HLA-B*58:01 Genotyping, Allopurinol Hypersensitivity

HLA-B*58:01 Genotyping, Allopurinol Hypersensitivity 3001393
Method: Polymerase Chain Reaction/Sequence Specific Oligonucleotide Probe Hybridization

HLA-B*58:01 genotyping can be used to identify patients who are at increased risk for developing severe cutaneous adverse reactions (SCAR) after treatment with allopurinol, based on the presence of the HLA-B*58:01 allele. SCAR, also known as allopurinol hypersensitivity reaction, includes Stevens-Johnson syndrome (SJS) and toxic epidermal necrolysis (TEN).


The presence of the HLA-B*58:01 allele shows strong association with allopurinol-induced SCAR, including SJS and TEN.

Prevalence and/or Incidence

HLA-B*58:01 allele frequency varies by ethnicity. The highest frequencies are found in Asian populations: up to 20% in Taiwan, Singapore, and among Han Chinese; 15.4% in India; 14.2% in Hong Kong; 12% in China and Korea; and 11% in Indonesia.

HLA-B*58:01 Allele Frequency in U.S. Population
Ethnicity Allele Frequency (%)



African Americans


Native Hawaiians or Pacific Islanders




American Indians or Alaska Natives





  • Allopurinol is a major cause of SCAR, with an estimated risk of 0.1-0.4%.
  • SCAR is manifested by SJS, TEN, or a drug reaction with eosinophilia, and systemic symptoms.
  • Symptoms include rash combined with eosinophilia, leukocytosis, fever, hepatitis, and progressive kidney failure.
  • Allopurinol-induced SCAR typically develops within weeks or a few months after initiation of treatment, and can be serious, with up to 25% mortality.

Diagnostic Issues

  • In addition to SCAR, a mild skin rash not associated with systemic symptoms or organ damage may develop in patients taking allopurinol.
    • These less severe rashes may occur in 2-3% of patients, and cannot be predicted by HLA-B*58:01 allele status.
  • FDA guidelines recommend discontinuing allopurinol if a rash develops, regardless of allele status.


  • Allopurinol is the most commonly used drug to treat hyperuricemia and gout. It inhibits xanthine oxidase, a key enzyme involved in uric acid formation.
  • Due to the severity of allopurinol-induced SCAR, guidelines from the Clinical Pharmacogenomics Implementation Consortium (CPIC) recommend testing for the HLA-B*58:01 allele prior to initiation of therapy.



HLA-B*58:01 allele




  • The HLA-B*58:01 allele is located in the Class I HLA region, on human chromosome 6 (6p21.1-6p21.3).
  • HLA-B58 encoded by the HLA-B*58:01 allele is expressed on the surface of all nucleated cells and has important immunological role in antigen presentation to T lymphocytes.



  • Overall 50-60% sensitivity and ~90% specificity in pooled populations.
    • Higher in populations with increased HLA-B*58:01 allele frequency
      • 90-100% sensitivity in Korean, Thai, Sardinia Italian, and Han Chinese populations.
  • Low positive-predictive value (~1.5%), and high negative-predictive value for the HLA-B*58:01 allele, especially in patients of Asian descent (>99%).
  • Analytical sensitivity/specificity is >99%.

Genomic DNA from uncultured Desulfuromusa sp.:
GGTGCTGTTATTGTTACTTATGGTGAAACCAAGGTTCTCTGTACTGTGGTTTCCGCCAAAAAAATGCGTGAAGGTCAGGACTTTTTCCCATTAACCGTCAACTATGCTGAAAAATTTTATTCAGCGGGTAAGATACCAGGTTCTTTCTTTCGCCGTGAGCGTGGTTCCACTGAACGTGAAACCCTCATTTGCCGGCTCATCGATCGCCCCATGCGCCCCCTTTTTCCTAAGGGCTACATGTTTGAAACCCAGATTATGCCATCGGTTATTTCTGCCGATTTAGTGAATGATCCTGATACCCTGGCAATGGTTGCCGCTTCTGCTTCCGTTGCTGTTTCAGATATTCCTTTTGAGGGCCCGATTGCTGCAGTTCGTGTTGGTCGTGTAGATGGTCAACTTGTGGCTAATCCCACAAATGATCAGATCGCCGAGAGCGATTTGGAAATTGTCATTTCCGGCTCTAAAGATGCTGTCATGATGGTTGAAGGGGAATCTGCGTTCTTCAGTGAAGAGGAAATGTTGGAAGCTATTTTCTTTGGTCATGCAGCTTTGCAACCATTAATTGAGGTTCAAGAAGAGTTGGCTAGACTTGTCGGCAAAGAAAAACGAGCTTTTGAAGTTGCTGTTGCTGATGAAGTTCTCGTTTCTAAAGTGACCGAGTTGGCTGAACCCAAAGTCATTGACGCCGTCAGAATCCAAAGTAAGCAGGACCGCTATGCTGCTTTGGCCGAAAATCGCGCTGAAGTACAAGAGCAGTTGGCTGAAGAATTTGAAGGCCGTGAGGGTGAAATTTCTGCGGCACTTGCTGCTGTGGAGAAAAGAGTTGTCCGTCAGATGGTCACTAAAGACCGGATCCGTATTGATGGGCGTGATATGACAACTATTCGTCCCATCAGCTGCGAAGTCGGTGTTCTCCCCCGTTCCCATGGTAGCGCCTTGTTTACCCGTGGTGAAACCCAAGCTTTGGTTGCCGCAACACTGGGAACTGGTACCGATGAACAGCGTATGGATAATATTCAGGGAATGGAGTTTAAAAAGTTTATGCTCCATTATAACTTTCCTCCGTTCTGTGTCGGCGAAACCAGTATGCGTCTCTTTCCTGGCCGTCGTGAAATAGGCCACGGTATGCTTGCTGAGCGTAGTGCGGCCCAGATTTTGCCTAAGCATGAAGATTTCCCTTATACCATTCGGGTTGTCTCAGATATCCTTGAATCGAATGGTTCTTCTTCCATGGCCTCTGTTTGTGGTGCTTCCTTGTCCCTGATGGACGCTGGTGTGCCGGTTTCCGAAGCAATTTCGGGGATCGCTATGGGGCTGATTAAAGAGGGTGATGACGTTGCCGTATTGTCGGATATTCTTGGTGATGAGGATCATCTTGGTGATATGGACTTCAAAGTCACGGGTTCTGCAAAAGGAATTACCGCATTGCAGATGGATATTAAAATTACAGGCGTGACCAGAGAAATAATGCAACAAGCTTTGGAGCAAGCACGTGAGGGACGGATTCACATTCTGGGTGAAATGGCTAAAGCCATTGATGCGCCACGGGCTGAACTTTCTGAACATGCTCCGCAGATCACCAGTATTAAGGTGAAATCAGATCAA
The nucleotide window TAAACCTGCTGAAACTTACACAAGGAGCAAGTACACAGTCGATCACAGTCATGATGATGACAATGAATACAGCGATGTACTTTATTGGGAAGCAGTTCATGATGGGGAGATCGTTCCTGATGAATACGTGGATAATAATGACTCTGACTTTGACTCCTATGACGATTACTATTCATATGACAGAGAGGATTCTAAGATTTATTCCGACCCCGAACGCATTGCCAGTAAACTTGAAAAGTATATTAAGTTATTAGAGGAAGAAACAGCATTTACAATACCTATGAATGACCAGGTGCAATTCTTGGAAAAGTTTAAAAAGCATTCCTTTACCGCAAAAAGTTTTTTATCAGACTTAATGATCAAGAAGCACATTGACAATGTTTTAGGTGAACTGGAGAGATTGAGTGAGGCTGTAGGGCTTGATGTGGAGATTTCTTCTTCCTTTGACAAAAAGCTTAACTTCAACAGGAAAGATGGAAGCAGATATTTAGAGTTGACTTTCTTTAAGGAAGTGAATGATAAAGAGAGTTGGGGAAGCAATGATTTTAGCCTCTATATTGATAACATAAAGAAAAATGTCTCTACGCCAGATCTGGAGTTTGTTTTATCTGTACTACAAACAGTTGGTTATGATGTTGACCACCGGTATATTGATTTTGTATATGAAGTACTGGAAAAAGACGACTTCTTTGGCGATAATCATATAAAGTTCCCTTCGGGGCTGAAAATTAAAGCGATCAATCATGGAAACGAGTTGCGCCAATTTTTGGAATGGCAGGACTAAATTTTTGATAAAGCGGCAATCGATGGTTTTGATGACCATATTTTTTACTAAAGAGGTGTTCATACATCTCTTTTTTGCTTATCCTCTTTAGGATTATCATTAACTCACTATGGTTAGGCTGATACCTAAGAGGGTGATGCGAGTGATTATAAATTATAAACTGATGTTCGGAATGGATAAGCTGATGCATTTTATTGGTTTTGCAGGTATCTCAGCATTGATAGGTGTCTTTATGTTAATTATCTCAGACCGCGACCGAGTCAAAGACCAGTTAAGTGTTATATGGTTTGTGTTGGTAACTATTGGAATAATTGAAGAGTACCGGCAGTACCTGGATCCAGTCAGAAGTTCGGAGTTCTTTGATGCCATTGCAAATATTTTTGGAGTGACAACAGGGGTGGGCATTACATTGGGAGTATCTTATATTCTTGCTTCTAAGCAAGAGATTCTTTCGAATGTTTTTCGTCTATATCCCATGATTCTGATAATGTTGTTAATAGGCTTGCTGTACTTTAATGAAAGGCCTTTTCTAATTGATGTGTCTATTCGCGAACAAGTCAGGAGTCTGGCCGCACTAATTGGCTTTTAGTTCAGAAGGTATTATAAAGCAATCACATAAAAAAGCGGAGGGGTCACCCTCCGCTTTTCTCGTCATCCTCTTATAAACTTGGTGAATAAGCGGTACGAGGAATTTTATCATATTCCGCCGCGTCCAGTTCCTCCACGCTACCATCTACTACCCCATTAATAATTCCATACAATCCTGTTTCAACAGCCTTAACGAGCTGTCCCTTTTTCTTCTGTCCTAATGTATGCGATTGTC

• HLA-B*58:01, heterozygous or homozygous, is detected.
  • The presence of this allele increases risk for allopurinol-induced SCAR, including SJS or TEN.
    • Allopurinol treatment is contraindicated.
    • Alternative medication should be used as first-line therapy.
  • Therapy should be discontinued immediately if symptoms of SJS or TEN develop.


  • HLA-B*58:01 is not detected.
  • The patient is not at risk for allopurinol-induced SCAR, including SJS or TEN.
    • Allopurinol can be used per standard dosing guidelines.
  • Testing negative for HLA-B*58:01 does not totally eliminate the possibility of developing SCAR, especially in the Caucasian population with low-risk allele frequency.
  • Allopurinol therapy should be discontinued in all patients if symptoms of SJS or TEN develop, regardless of HLA-B*58:01 status.


  • Copy number of HLA-B*58:01 will not be reported.
  • Negative result for HLA-B*58:01 does not replace the need for therapeutic drug monitoring or other clinical testing.
  • Other genetic and nongenetic factors that influence allopurinol-related adverse reactions are not evaluated.
  • Diagnostic errors can occur due to rare sequence variations, or the presence of rare and undocumented alleles.
  1. Yu K, Yu C, Fang Y. Diagnostic utility of HLA-B*5801 screening in severe allopurinol hypersensitivity syndrome: an updated systematic review and meta-analysis. Int J Rheum Dis. 2017; 20(9): 1057-1071. PubMed
  2. Hershfield MS, Callaghan JT, Tassaneeyakul W, Mushiroda T, Thorn CF, Klein TE, Lee MT. Clinical Pharmacogenetics Implementation Consortium guidelines for human leukocyte antigen-B genotype and allopurinol dosing. Clin Pharmacol Ther. 2013; 93(2): 153-8. PubMed
  3. Saito Y, Stamp LK, Caudle KE, Hershfield MS, McDonagh EM, Callaghan JT, Tassaneeyakul W, Mushiroda T, Kamatani N, Goldspiel BR, Phillips EJ, Klein TE, Lee MT, Clinical Pharmacogenetics Implementation Consortium. Clinical Pharmacogenetics Implementation Consortium (CPIC) guidelines for human leukocyte antigen B (HLA-B) genotype and allopurinol dosing: 2015 update. Clin Pharmacol Ther. 2016; 99(1): 36-7. PubMed

Last Update: February 2019